“And as they came out, they found a man of Cyrene, Simon by name:
him they compelled to bear his cross.”
Simon of Cyrene was at the end of a gruelling journey from North Africa to celebrate the Passover in Jerusalem. Perhaps he had been resident in the Holy City for a few days and business took him beyond the walls into the country on the eve of the Passover. Perhaps he had been delayed in his journey only arriving at Jerusalem a few hours before the sacred festivities began.
But whatever Simon’s circumstances, he reached the gate of the old city just as a rather cruel and barbaric procession was exiting. He could hear the shouts and the obscenities of the soldiers and he could see the beleaguered victims, crosses upon their backs being forced through the narrow streets towards the gate and upwards to Calvary.
He reached the gate just as three condemned men were being pushed through the opening. Just then one of the men staggered. It was obvious his blood loss was considerable. His back bore the deep cuts inflicted by the lictor’s whip that morning. His face was pummelled and bruised. His brow has been pierced by something sharp; Simon didn’t know it then but we know that these were the marks of the crown of thorns. The man could go no further with such a cruel weight pressing upon the torn and the raw flesh.
A rough arm hauled Simon from the crowd, the cross was laid upon his back and suddenly this unassuming bystander was given a prominent place as an eye witness of the greatest event in world history.
Simon turned his head and he saw His eyes.
Eyes filled with pain and pity, eyes that were clear and kind and true.
How could Simon not have been moved as he carried the burden of the cross and walked step by step up Calvary with the Saviour of the World?
As the execution place was reached Simon was pushed roughly back into the crowd.
He was there when they crucified my Lord.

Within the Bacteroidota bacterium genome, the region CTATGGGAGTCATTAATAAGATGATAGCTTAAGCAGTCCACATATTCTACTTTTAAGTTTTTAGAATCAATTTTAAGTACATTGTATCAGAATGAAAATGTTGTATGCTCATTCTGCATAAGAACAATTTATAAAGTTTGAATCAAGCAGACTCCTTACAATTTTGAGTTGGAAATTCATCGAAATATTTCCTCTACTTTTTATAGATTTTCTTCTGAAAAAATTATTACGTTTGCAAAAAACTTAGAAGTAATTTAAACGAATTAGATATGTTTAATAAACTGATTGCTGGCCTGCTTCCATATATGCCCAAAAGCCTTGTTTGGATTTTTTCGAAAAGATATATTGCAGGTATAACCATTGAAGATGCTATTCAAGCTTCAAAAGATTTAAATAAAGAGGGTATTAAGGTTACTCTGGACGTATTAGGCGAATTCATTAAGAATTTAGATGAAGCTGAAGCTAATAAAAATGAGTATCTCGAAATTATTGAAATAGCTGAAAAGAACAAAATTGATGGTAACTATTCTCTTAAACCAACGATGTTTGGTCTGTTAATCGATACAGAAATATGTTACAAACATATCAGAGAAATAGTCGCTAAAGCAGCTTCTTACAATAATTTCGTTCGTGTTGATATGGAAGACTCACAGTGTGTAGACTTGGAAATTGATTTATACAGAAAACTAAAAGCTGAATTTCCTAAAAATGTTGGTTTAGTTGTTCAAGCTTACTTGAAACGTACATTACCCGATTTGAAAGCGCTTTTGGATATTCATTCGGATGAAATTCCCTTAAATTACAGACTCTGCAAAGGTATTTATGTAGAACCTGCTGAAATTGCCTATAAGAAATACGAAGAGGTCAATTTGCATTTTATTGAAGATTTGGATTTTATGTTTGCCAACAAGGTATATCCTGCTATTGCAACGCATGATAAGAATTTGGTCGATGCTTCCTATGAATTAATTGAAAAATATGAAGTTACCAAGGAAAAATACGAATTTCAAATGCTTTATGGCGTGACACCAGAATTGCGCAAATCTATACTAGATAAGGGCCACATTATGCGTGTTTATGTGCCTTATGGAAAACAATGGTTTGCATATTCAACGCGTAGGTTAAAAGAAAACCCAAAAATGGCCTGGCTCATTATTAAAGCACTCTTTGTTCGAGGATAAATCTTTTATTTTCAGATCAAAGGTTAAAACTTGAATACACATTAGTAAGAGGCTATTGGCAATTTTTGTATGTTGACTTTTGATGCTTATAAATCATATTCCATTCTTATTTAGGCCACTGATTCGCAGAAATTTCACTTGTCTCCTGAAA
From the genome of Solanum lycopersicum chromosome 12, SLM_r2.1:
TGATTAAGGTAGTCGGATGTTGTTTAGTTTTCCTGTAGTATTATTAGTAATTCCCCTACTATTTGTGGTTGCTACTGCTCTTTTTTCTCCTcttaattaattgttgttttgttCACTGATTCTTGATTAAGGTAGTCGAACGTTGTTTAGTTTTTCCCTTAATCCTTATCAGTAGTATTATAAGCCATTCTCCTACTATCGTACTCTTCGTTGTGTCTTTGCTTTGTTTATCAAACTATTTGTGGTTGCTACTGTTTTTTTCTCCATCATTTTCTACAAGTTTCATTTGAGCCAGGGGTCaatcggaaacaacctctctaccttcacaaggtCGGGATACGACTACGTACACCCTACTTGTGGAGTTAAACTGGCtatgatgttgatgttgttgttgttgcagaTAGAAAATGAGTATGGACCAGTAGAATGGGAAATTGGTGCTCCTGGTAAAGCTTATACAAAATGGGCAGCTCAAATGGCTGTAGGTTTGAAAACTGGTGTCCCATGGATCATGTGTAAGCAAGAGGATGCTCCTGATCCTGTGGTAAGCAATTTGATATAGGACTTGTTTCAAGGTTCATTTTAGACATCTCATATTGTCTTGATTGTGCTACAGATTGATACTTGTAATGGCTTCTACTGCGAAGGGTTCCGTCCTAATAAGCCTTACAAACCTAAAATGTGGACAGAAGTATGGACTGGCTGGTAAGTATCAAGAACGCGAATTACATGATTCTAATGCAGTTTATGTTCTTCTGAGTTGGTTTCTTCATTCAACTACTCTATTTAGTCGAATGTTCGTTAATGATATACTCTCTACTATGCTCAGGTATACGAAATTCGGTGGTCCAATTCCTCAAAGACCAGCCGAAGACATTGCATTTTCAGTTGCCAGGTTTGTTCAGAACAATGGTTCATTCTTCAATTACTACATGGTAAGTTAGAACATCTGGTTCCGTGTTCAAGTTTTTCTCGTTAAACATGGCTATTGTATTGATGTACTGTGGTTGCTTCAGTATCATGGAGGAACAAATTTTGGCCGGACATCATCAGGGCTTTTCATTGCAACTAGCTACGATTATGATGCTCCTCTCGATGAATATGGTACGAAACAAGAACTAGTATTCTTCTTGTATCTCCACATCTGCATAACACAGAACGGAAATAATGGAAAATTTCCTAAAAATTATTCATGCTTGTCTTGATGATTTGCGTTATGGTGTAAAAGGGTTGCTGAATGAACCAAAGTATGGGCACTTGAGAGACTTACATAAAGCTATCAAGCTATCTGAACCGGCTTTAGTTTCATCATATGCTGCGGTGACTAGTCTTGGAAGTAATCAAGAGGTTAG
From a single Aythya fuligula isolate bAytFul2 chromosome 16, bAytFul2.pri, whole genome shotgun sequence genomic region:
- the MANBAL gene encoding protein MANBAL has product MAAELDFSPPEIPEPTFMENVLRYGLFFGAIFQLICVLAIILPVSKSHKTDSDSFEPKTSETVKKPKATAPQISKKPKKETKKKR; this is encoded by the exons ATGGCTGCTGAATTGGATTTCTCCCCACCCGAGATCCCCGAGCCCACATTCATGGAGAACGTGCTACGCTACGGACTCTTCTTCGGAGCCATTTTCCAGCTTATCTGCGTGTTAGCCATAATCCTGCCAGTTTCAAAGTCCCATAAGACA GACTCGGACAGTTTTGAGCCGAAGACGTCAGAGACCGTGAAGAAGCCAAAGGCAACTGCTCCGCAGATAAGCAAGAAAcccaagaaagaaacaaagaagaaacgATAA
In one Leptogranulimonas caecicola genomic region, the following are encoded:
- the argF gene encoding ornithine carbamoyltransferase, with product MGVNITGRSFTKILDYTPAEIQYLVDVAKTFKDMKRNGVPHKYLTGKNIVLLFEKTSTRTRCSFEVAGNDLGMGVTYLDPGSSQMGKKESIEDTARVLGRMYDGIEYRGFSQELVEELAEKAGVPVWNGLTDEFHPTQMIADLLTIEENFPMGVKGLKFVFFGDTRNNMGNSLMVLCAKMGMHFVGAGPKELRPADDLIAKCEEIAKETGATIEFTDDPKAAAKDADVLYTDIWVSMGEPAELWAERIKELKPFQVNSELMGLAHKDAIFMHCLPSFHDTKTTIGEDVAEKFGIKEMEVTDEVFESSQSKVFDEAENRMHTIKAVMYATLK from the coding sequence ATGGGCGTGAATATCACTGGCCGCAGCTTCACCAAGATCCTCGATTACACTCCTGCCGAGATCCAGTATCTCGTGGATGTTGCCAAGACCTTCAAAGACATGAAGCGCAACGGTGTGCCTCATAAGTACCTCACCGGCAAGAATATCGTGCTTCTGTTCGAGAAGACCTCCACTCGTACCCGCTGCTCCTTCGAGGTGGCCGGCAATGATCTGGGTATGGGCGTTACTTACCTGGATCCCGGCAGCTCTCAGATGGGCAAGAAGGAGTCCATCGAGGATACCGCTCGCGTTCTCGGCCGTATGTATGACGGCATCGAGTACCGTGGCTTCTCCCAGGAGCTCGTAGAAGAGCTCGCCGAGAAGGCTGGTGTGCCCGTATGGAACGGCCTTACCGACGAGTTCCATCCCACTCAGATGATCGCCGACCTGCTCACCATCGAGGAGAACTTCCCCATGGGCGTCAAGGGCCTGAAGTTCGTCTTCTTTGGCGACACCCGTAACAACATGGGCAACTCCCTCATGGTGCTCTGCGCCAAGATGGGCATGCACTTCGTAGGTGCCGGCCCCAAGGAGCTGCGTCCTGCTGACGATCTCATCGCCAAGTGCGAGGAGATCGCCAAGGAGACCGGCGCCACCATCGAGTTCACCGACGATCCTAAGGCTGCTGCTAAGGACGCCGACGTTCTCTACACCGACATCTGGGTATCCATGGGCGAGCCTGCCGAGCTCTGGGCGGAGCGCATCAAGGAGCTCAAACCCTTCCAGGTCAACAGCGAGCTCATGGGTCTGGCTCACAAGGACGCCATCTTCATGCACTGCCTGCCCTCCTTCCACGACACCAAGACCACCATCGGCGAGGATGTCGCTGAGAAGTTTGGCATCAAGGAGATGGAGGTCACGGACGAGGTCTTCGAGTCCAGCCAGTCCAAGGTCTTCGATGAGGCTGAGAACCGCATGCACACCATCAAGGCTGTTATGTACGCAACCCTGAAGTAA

He heard the dull blow of the hammer swung low as they nailed my Lord to the tree.
He watched as the cross was raised up, exposing the Son of God to the laughter and mockery of the callous crowd.
But as Simon watched the horrific drama unfold he did so as the man who carried the cross of Jesus.
Chance encounters do not happen. God works to an orderly plan. Simon was placed at the gate on that eventful morning because he was chosen to bear the cross. He was chosen to be identified with Jesus Christ in His greatest agony.
Encounters with Jesus Christ take place today. Sitting in a church service, listening to a radio programme, reading a Gospel tract, being engaged in conversation, experiencing a time of suffering or bereavement or reading this article…Jesus comes and looks on you…And you feel the power of that look…Eyes that suffered for you out of love are fixed on you today.
Your calling is to see His cross as your cross. This is what it means to bear the cross. It is to understand that He died for you, that He took your suffering, your torture and your Hell.
St. Mark, when recording the life of Christ for the believers in Rome many years later referred to Simon of Cyrene as the father of Alexander and Rufus. Obviously the readership in Rome knew Alexander and Rufus as being members of their fellowship; at least I can think of no other reason why Mark would record this detail. This is a comforting indicator that the cross carrier became a follower and he won his boys for Jesus.
He never forgot the encounter at the gate of old Jerusalem and the day he carried the cross.